The possibility of such a tie had been floated since almost the moment Kennedy was shot. The mutual detestation between Kennedy and the Agency, especially after the disastrous Bay of Pigs invasion, was widely known in Washington. It is a measure of the paranoia of the era, and also of the Agency’s reputation for lawlessness, that on the afternoon of his brother’s murder, Robert Kennedy summoned the director of the CIA to his home to ask “if they” — the CIA — “had killed my brother,” Kennedy later recalled. (The director, John McCone, said they had not.) The Agency assured the Warren Commission that, prior to the assassination, it had had no particular interest in Oswald and almost no information on him whatsoever. This had always seemed implausible. Oswald was only 24 when he died, but his life had been eventful. He had served as a radar operator in the Marine Corps, stationed at an air base in Japan from which the CIA flew U-2 spy missions over Russia; had then defected to Moscow, where he told American diplomats that he planned to tell the Soviets everything he knew; had been closely watched, if not recruited, by Soviet intelligence services; and had then, in 1962, after more than two and a half years in the USSR, returned, Russian wife in tow, to the United States. One would think the CIA might have taken somewhat more than a passing interest.
Early on, Newman had photocopied the entirety of Oswald’s pre-assassination CIA file at the archive and brought it home. Morley came often to study it. “I had read something that said, you know, they only had five documents on him,” Morley said. “And it was like, ‘No, there were 42.’”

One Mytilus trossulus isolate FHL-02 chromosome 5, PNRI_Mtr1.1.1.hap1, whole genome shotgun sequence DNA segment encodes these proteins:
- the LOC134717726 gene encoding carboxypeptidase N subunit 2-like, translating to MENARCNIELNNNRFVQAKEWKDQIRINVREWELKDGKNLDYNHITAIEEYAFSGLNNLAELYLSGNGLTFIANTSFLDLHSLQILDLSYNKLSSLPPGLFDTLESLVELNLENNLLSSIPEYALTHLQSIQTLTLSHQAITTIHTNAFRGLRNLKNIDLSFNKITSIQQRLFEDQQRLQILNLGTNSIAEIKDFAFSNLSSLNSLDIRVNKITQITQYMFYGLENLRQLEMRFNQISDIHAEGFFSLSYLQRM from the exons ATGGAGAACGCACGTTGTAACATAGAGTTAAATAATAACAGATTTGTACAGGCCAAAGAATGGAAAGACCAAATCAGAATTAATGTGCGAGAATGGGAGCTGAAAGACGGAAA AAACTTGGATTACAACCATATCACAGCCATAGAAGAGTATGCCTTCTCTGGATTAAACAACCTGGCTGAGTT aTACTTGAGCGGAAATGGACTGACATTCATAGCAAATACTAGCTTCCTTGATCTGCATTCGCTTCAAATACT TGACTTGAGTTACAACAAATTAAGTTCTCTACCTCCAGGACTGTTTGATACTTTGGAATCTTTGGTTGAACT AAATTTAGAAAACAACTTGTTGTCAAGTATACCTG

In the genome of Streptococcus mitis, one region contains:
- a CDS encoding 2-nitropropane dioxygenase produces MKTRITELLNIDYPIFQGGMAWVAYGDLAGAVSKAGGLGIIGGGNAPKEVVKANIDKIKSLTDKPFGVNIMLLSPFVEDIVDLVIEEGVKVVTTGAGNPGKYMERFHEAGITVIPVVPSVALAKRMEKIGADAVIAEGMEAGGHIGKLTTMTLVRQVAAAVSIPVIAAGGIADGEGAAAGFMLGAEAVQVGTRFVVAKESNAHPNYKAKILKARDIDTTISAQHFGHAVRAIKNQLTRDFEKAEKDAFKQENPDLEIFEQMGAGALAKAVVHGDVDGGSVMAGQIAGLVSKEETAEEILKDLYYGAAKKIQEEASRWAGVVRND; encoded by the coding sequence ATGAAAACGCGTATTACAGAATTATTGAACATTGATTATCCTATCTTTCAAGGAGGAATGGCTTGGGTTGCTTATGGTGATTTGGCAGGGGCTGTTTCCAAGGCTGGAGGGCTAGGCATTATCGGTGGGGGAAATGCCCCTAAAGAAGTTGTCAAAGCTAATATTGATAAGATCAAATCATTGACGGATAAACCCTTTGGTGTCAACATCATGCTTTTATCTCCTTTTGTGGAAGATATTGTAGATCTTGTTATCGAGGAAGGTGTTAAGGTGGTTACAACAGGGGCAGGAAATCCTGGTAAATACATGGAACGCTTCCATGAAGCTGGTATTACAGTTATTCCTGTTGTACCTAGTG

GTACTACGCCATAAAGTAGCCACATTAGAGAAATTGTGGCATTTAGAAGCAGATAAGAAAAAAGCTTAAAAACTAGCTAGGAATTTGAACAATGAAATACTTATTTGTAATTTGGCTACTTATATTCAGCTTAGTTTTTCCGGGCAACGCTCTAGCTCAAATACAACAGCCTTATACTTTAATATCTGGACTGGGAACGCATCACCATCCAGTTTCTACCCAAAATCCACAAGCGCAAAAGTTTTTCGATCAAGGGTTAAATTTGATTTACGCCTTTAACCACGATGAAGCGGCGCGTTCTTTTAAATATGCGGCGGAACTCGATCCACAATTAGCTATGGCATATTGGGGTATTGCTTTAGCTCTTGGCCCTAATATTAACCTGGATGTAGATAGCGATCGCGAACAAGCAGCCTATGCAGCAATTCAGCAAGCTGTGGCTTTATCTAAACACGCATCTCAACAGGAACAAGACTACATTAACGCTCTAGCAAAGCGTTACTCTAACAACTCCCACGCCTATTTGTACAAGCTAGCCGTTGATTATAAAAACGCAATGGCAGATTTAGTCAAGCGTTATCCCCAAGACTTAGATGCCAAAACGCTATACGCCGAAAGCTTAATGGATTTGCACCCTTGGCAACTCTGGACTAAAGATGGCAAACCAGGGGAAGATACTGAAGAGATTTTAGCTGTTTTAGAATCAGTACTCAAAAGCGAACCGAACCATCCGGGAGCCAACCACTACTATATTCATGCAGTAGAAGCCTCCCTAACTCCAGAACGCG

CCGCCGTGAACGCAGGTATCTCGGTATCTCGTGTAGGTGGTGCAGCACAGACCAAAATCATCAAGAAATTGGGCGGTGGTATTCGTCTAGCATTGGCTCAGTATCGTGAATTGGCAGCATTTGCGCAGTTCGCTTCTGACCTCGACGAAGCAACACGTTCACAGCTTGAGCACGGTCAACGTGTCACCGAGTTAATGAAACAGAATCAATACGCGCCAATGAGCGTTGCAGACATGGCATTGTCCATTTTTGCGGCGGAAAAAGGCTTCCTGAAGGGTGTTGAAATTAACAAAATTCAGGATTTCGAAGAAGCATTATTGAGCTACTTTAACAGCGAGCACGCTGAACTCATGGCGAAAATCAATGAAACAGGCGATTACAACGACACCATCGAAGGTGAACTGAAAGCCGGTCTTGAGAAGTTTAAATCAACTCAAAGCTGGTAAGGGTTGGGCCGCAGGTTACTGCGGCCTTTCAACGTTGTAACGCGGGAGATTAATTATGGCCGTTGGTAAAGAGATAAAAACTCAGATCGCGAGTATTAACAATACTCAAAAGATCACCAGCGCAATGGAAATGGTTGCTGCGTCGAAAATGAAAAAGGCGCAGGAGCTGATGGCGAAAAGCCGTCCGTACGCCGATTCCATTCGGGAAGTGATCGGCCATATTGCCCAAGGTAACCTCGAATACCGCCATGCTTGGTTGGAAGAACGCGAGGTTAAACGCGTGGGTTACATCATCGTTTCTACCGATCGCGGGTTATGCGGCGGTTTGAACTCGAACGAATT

Whatever mystique may attach to it, the CIA is also a highly articulated bureaucracy. Newman encouraged Morley to focus less on the documents themselves than on the attached routing slips. “When you start getting into spy services, everybody lies,” Newman told me. “And so how do you know anything?” The answer was “traffic analysis.” Even if the information contained in an intelligence file was false, Newman believed an account of how that information flowed — who received it, in what form, from whom, when — could be a reliable source of insight.
Via cryptic acronyms, the Agency’s routing slips recorded precisely who had been receiving information on Oswald in the period leading up to the assassination. “It was, when you saw it, a lot of people,” Morley recalled. “I just remember being in John’s basement and thinking, Oh my God.” A large number of senior CIA officers at the Agency’s headquarters had evidently been tracking Oswald, and tracking him closely, since well before November 22, 1963. “The idea that this guy came out of nowhere was self-evidently not true,” Morley said. “That was a door swinging open for me.”
An image of an October 1963 cable from CIA headquarters to its station in Mexico City stating, falsely, that the most recent information it had on Oswald was from May 1962.
Oswald’s file contained press clippings, State Department archives, and FBI reports detailing his activities in Fort Worth, Dallas, and New Orleans, where he’d been arrested in the summer of 1963 and interviewed at length, in jail, by an agent of the bureau. Of particular interest to Morley, however, was a series of CIA cables from October 1963, the month before the assassination, pertaining to a trip Oswald took to Mexico City.
By the Warren Commission’s determination, Oswald arrived in Mexico City on September 27. Before his return to the U.S. six days later, he seemed to have made several visits to the embassies of both the Soviet Union and Cuba. But there were problems with the evidence. The Warren Commission could not definitively establish that the man who presented himself at the embassies as Oswald was, in all instances, Oswald. A surveillance photograph of a man outside the Soviet Embassy, purportedly of Oswald, was clearly not. This “Mexico Mystery Man” has never been positively identified; no photographs of Oswald in Mexico City have ever surfaced. A CIA wiretap had also picked up someone presenting himself to the Soviets as “Lee Oswald,” but those who later heard the recording, including FBI agents and staff lawyers for the Warren Commission, reported that the caller was not him.